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Is HEIC Better than JPEG? Why iPhones Take HEIC Photos

by AndiSatr

Traditionally iPhones have taken JPEG photos, just like most other smartphones, but starting with iOS 11 the format switched to HEIC, which caused some problems for iPhone users, but Apple did have a couple reasons for the change.

Just consider one of the most annoying pop-up messages iPhone users can receive saying you ran out of iCloud storage, it’s a problem that virtually everyone has after they’ve accumulated enough apps, photos and videos, and the only solution is to delete those apps, photos and videos, or to buy more iCloud storage space for a monthly fee.

To prevent this problem, Apple focused on reducing the amount of space photos and videos took up, since those tend to be users largest categories on their iCloud and iPhone storage, but how can you significantly reduce the file size of photos and videos without reducing their quality? Well, that’s where HEIC comes in, it compresses images and videos much more efficiently, leading to a photo, taking up 40% to 50% less space compared to its JPEG equivalent. And without being able to tell a difference between the two visually, in fact, there are areas where HEIC outperforms JPEG, like improved highlights, shadow details, and mid-tones. There’s also extended dynamic range and 16-bit color as opposed to JPEG 8-bit color profile, so users can enjoy a higher-quality photos take up half the space as before, but there is one downside with HEIC, and that is compatibility, most PCs and Android devices don’t support it, unless they’re running the latest versions of their operating systems, it’s still a relatively new file type, so getting support across platforms will take time, until then iPhone users may have trouble transferring images and videos to certain NPCs are Android devices. There have even been bugs in iOS that prevent HEIC images from downloading and being viewed in iMessage.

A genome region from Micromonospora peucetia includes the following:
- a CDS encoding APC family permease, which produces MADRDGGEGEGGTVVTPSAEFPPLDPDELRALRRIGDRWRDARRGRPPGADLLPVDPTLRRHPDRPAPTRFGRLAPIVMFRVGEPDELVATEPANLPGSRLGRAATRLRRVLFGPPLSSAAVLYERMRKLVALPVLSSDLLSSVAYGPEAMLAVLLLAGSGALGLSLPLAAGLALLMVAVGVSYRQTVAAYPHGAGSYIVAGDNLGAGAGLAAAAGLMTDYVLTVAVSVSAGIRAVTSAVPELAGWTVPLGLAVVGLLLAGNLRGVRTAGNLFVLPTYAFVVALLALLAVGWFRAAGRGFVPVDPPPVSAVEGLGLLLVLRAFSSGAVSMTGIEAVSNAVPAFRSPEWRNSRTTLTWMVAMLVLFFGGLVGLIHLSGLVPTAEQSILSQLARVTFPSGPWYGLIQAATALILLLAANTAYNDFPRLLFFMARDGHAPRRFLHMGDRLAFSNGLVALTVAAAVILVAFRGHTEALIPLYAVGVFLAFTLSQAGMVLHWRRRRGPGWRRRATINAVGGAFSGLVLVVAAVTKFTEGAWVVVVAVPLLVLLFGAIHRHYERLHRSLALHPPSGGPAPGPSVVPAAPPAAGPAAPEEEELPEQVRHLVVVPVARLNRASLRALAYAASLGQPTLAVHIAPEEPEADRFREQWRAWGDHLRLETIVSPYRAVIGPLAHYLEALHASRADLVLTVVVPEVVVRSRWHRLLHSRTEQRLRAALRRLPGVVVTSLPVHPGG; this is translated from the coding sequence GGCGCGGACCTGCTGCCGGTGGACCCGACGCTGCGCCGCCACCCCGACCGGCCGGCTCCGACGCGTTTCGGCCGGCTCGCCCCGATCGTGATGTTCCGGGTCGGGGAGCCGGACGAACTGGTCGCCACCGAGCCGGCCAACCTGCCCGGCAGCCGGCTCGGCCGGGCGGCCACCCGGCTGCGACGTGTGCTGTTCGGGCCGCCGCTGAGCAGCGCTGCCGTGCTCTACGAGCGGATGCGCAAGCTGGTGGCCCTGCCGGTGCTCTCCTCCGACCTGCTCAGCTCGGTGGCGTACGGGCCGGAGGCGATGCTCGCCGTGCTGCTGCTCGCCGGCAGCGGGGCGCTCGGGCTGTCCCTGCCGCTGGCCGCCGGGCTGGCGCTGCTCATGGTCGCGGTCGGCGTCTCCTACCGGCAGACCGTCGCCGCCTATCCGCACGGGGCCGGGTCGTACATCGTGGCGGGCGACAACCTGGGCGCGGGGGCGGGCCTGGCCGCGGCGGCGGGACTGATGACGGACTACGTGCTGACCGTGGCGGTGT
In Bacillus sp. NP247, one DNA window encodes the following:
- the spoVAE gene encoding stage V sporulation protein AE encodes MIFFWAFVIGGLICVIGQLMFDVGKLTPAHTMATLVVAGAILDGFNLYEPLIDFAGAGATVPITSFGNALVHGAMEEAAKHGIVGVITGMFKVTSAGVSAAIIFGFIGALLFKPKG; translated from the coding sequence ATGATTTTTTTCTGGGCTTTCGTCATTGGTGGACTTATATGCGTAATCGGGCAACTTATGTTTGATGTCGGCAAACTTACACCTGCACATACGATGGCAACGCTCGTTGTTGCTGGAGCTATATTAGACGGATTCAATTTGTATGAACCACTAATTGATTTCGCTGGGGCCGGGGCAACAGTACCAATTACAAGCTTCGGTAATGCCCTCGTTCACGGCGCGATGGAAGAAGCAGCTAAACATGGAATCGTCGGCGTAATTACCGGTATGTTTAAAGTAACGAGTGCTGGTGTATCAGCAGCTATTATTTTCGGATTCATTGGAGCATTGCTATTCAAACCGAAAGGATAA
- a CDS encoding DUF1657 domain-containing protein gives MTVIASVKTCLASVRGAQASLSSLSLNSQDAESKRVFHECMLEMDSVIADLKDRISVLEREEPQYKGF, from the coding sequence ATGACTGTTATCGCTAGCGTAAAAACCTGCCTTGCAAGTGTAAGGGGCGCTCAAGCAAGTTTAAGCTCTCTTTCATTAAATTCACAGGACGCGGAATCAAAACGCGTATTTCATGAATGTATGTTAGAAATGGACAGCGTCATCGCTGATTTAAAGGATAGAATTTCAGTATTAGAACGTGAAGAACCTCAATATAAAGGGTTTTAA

So if you value convenience and compatibility more than saving space, you can always revert back to using JPEG in your iPhone’s Camera settings.

This article is inspired by a video in Apple Explained YouTube channel.

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